The requirement to verify first-party ownership of the wallet is most helpful when there is also a requirement to verify the identity of a third-party beneficial owner (which, as said below, is not the approach of the EU). In those cases, the CASP must verify beneficial ownership. This ensures that the customer does not bypass the third-party verification requirement by falsely declaring they are transacting with their own wallet.
Nevertheless, this measure makes transaction risk management more robust by the following:
- CASPs can take a risk-based approach that facilitates transaction flows with unhosted wallets of their own customers and apply enhanced due diligence measures when transacting with third-party wallets;
- This will also bring additional data points that CASPs can rely on to evaluate and monitor customer risk.
It’s also worth noting that different methods for wallet ownership verification will have additional integration costs and impact the user journey and drop-off rates. Some practices with a lower economic burden of implementation, like the Satoshi Test, have a more significant impact/friction on the user journey, which could lead to higher attrition and overall higher economic loss (this method requires users to perform a transaction and entails dead-end scenarios such as no funds being available on the wallet, etc.)
How Notabene verifies beneficial owners of unhosted wallets:
Notabene uses cryptographic signatures as proof. There is a considerable technical burden in integrating with private wallets for these purposes due to the variety of private wallets. If CASPs want to ensure wide coverage to allow their users to perform proof regardless of the private wallet provider they are using, then the CASP would need to integrate with several different providers.
However, some aggregators, such as WalletConnect, can lower the effort significantly. Notabene integrates only with Metamask and WalletConnect, for instance. Using cryptographic signature aggregators should allow the proof process to scale fairly seamlessly, thus allowing smaller and larger CASPs to roll it out.
4. Negotiators agreed that the set-up of a public register for non-compliant and non-supervised CASPs would be covered in the Markets in Crypto-assets rules (MiCA), currently being negotiated.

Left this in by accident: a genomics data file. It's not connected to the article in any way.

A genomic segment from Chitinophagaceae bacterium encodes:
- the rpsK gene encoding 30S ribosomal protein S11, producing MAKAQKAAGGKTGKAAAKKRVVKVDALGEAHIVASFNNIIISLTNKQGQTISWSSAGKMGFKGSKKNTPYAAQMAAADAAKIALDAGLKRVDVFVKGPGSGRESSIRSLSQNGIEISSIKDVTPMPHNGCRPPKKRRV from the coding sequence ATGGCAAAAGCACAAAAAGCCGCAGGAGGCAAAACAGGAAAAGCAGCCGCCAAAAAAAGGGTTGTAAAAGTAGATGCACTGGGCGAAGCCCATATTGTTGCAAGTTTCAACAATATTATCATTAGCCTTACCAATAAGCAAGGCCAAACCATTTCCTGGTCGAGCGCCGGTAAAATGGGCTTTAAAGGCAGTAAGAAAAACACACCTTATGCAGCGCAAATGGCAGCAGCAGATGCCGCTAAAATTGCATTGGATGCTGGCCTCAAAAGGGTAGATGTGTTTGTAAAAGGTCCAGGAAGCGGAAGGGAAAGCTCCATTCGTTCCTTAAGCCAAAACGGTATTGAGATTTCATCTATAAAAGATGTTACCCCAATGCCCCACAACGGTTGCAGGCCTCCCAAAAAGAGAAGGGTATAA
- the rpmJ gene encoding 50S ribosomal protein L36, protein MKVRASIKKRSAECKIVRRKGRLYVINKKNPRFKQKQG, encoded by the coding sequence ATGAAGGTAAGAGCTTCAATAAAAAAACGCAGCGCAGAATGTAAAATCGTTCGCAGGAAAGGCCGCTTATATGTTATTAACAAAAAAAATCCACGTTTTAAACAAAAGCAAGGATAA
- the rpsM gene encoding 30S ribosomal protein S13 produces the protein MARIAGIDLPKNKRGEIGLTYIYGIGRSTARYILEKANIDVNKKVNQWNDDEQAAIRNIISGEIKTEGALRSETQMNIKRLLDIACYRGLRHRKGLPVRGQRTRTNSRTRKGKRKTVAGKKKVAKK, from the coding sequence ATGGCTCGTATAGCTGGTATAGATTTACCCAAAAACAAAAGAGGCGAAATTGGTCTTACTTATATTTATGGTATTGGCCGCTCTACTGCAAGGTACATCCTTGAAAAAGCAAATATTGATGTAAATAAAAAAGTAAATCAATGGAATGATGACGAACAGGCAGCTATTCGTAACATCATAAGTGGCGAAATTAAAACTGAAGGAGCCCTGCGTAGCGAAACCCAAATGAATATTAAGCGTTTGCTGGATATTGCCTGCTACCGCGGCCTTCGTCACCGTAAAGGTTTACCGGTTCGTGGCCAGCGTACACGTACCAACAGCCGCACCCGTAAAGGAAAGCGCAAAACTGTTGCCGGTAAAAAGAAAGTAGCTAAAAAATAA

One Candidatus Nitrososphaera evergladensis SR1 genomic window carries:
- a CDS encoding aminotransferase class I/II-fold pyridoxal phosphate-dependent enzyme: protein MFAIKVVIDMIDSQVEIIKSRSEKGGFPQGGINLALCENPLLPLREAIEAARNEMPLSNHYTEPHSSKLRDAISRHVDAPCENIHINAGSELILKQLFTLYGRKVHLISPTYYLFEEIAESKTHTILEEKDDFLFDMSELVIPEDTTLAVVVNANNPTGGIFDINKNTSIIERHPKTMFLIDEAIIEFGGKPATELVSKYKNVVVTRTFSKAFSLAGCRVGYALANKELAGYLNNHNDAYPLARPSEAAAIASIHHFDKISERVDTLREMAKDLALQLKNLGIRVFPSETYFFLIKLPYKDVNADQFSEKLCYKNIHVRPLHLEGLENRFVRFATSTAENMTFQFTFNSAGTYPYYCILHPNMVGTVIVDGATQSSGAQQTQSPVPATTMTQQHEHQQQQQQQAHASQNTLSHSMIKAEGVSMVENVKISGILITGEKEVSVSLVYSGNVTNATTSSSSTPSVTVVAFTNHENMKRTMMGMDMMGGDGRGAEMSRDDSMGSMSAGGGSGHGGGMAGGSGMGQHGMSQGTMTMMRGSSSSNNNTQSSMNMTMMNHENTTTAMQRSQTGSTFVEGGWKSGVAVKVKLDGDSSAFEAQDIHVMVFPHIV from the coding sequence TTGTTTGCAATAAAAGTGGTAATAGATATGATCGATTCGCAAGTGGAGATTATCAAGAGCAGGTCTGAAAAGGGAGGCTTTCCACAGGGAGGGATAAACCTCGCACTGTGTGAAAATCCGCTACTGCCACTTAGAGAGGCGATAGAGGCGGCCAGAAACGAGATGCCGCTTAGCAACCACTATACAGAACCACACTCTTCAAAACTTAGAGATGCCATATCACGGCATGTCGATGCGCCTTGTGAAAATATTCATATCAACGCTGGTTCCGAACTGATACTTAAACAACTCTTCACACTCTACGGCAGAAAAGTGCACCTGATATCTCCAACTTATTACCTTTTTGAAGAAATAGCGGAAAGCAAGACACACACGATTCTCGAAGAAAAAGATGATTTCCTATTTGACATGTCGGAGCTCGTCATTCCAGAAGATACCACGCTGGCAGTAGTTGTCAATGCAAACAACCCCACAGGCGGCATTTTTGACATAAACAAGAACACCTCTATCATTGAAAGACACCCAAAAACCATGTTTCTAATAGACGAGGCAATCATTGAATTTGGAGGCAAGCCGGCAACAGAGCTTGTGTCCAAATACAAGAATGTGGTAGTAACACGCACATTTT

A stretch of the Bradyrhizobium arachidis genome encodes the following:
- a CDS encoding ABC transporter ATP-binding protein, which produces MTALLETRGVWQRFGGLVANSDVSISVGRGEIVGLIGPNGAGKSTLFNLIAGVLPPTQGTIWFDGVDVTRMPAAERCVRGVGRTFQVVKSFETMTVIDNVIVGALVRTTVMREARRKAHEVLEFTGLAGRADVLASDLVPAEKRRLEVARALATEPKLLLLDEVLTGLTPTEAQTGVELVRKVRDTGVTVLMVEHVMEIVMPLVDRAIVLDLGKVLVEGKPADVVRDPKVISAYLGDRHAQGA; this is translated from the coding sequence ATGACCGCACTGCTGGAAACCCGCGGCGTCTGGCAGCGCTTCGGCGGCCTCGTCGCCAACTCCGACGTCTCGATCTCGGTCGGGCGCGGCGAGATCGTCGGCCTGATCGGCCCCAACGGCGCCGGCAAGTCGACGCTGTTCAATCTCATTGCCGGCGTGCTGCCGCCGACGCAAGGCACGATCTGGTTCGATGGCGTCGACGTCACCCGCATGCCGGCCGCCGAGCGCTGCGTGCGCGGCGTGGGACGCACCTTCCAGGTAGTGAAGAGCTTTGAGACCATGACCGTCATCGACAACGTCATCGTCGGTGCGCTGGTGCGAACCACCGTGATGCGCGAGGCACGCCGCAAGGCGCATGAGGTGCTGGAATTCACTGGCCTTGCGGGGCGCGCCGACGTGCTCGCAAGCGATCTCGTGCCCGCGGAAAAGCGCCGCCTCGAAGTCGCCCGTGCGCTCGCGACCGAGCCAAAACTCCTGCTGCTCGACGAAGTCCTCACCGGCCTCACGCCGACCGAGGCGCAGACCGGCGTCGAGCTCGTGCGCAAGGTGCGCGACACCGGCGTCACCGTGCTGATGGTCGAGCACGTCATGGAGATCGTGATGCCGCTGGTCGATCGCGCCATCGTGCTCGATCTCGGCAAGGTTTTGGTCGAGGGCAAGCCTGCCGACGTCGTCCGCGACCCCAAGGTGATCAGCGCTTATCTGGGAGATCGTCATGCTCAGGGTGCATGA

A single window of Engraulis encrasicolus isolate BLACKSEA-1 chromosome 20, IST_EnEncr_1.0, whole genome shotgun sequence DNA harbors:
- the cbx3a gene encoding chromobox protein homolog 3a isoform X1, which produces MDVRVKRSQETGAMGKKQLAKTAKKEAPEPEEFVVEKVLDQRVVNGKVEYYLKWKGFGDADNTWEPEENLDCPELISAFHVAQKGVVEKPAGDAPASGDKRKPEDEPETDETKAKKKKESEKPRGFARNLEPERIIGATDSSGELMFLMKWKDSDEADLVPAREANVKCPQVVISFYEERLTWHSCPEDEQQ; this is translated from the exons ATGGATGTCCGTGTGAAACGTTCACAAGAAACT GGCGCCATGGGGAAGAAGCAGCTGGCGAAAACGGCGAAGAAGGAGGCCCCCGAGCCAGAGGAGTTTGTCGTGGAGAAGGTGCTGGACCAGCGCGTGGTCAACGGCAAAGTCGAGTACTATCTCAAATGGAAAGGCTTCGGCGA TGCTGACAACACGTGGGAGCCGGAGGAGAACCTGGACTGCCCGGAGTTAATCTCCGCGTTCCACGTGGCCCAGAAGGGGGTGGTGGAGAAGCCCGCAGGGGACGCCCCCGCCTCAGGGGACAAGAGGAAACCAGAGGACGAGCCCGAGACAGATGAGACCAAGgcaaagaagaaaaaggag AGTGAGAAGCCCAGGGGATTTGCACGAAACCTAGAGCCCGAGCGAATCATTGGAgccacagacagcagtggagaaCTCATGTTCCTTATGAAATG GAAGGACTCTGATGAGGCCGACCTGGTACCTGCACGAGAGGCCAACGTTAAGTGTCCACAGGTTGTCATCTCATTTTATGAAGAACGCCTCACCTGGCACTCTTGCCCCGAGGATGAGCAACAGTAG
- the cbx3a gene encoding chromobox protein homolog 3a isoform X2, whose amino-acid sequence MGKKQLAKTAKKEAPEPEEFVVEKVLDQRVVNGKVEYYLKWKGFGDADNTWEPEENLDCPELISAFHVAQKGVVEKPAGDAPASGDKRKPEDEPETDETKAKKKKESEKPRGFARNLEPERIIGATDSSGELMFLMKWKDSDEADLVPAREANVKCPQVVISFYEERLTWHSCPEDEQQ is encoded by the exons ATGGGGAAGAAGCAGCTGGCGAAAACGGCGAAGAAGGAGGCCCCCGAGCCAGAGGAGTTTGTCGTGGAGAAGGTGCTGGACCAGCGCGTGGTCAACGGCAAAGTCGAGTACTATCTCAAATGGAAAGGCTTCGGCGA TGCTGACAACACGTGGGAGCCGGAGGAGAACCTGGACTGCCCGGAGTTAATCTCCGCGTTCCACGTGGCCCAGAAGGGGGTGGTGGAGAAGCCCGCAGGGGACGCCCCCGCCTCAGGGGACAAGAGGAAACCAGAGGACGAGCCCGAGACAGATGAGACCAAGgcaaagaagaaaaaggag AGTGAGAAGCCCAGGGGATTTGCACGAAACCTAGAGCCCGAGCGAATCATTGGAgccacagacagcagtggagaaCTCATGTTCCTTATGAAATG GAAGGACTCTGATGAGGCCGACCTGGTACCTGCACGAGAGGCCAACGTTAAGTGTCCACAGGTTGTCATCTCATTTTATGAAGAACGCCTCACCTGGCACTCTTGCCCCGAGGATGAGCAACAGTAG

From our perspective, the public register list should be used to support CASPs’ counterparty due diligence processes rather than as a list that CASPs are required to enforce blindly.
The European private sector, under close monitoring of the competent supervisory authorities, is better positioned to determine whether or not to transact with certain counterparties following a risk-based approach that takes into consideration the specificities of their businesses, the due diligence performed on these counterparties, and the risks associated with a particular transaction.
This is, in fact, one of the advantages of the Travel Rule - it allows CASPs to manage risk at the transaction level and adopt a more targeted approach when enforcing restrictions, and avoid blanket exclusions that can be disproportionate depending on the context.
Another question is what is meant by non-compliant and non-supervised CASPs. Recital 34a and Article 18aa of the Transfer of Funds Regulation (in the version proposed by the EU Parliament’s first reading Report) prevent CASPs from transacting with counterparties that are not established in any jurisdiction and are unaffiliated with a regulated entity. Our reading of the criteria is that it is cumulative - i.e., a CASP that is correctly established in a particular jurisdiction but is not regulated (e.g., due to the lack of a regulatory framework applicable to CASPs in that jurisdiction) would not be deemed a non-compliant CASP.
We hope the reading of the MiCA text that is finally approved clarifies this aspect and avoids the exclusion of CASPs located in jurisdictions that do not yet offer robust frameworks to regulate the crypto industry and register/license crypto firms. According to the FATF, “only 12 jurisdictions out of 53 (23%) have been assessed as largely compliant with R.15 [i.e., with the AML/CTF Standards for VAs and CASPs]”, which implies that this could potentially affect a large number of CASPs.
Finally, it is of paramount importance (i) that the process to include CASPs in this list is adversarial and involves the CASPs at issue and that (ii) CASPs can request to be taken out of the list in light of implemented improvements.